By Larry Ray Hafley
Read the brief account of the work of Paul and Barnabas (Acts 13:1-15:35). The text does not tell us of Paul and Barnabas’ personal feelings toward one another, but they must have been deep, loving, respectful, appreciative, tender, firm, and strong. Two men could not stand, fight, and work so intimately and closely without developing a powerful, personal bond of brotherhood. It is touching to think about.
Suddenly, however, we read of their disagreement and division. Barnabas wanted to take John Mark, but Paul “thought (it) not good to take him with them . . . and the contention was so sharp between them, that they departed one from the other” (Acts 15:36-40). Paul chose Silas, and Barnabas took Mark, and their work prospered. Later evidence shows they were reconciled to one another. They did not allow bitterness and silent separation to follow them to their graves.
But in the interval, immediately after the split, I have wondered if Paul and Barnabas did not regret their estrangement. Did they lie awake at night and quietly weep and pray for one another? Did each hope that the other felt the same twinges of concern and affection that he felt? Did they often long for one another’s presence, support, advice, and counsel? While believing their judgment was correct concerning Mark, did they ever regret their strong feelings and pointed words toward one another? Did they ever wish the whole episode had not occurred, or that they had muzzled and squelched their opinion of Mark and gone along in order to avoid the rupture of their work together? Did they promise themselves that they would be extra careful to confirm their love to one another when next they met? Did they hope that it was all somehow for the best? Did each promise himself to be the first to seek the restoration of their cooperation? Oh, consider the depths of hope, fear, love, anguish, and prayer that must have flooded their broken hearts! Surely, they felt and shared similar sorrows and emotions.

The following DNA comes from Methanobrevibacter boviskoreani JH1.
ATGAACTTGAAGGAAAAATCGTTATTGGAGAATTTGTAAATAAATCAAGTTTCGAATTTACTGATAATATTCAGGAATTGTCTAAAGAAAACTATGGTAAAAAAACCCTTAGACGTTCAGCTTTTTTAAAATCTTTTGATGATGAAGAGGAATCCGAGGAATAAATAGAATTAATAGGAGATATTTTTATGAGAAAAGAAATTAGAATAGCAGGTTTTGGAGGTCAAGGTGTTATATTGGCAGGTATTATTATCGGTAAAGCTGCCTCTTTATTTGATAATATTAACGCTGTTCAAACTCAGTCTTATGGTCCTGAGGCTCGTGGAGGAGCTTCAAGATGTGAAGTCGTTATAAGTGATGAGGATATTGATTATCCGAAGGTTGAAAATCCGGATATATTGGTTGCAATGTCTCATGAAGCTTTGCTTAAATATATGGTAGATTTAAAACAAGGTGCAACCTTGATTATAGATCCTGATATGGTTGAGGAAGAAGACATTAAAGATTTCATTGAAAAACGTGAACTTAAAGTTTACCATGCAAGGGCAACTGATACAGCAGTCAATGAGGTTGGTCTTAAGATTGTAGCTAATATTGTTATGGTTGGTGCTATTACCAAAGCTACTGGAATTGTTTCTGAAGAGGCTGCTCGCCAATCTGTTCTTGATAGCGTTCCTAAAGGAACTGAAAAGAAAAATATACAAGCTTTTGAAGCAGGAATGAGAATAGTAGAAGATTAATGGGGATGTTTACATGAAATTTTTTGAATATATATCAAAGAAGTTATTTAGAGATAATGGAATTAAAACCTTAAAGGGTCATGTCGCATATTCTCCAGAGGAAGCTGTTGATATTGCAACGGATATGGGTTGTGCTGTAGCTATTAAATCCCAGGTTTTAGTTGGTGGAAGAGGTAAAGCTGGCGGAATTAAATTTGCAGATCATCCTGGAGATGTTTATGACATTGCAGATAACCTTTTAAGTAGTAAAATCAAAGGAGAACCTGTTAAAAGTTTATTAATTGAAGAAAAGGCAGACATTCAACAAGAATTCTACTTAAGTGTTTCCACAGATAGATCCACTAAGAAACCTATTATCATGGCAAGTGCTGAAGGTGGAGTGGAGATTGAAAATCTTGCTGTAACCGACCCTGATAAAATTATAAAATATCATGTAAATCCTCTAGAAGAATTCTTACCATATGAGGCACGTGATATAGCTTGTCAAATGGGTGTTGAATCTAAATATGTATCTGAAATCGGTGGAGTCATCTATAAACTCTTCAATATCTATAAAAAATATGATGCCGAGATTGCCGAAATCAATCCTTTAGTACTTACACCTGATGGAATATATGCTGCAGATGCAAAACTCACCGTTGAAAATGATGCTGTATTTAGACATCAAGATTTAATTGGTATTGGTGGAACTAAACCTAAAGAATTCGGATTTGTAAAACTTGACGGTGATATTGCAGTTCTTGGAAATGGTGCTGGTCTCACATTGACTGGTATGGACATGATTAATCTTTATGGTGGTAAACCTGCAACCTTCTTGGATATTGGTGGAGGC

If you are Paul, who is your Barnabas? If you are Barnabas, who is your Paul? If you have been in the kingdom for a number of years and have earnestly contended for the faith, you probably have “a Barnabas,” someone you are at odds with, but you wish you were not. You remember with gentle fondness the sweet times and sad trials you bore together. You recall the family activities, the picnics, the singings, the hugging, the tears, the closeness, the bonds of fellowship, and ties of love that were once dearer than those among some of your own family. Then came “the split,” the hard looks, the harsh words, the misunderstandings, the unexplained changes in behavior, the cold stares, the sullen avoidance, the hurt, the pain, the tears, the sorrow and regret. Yes, you have felt it all and more, and you wish to recall those former days. “It could never be the same again.” Perhaps not, but, it need not remain the way it is.
Maybe your “Barnabas” feels the very same way and would react positively to a friendly gesture of kindness. There is only one way to find out.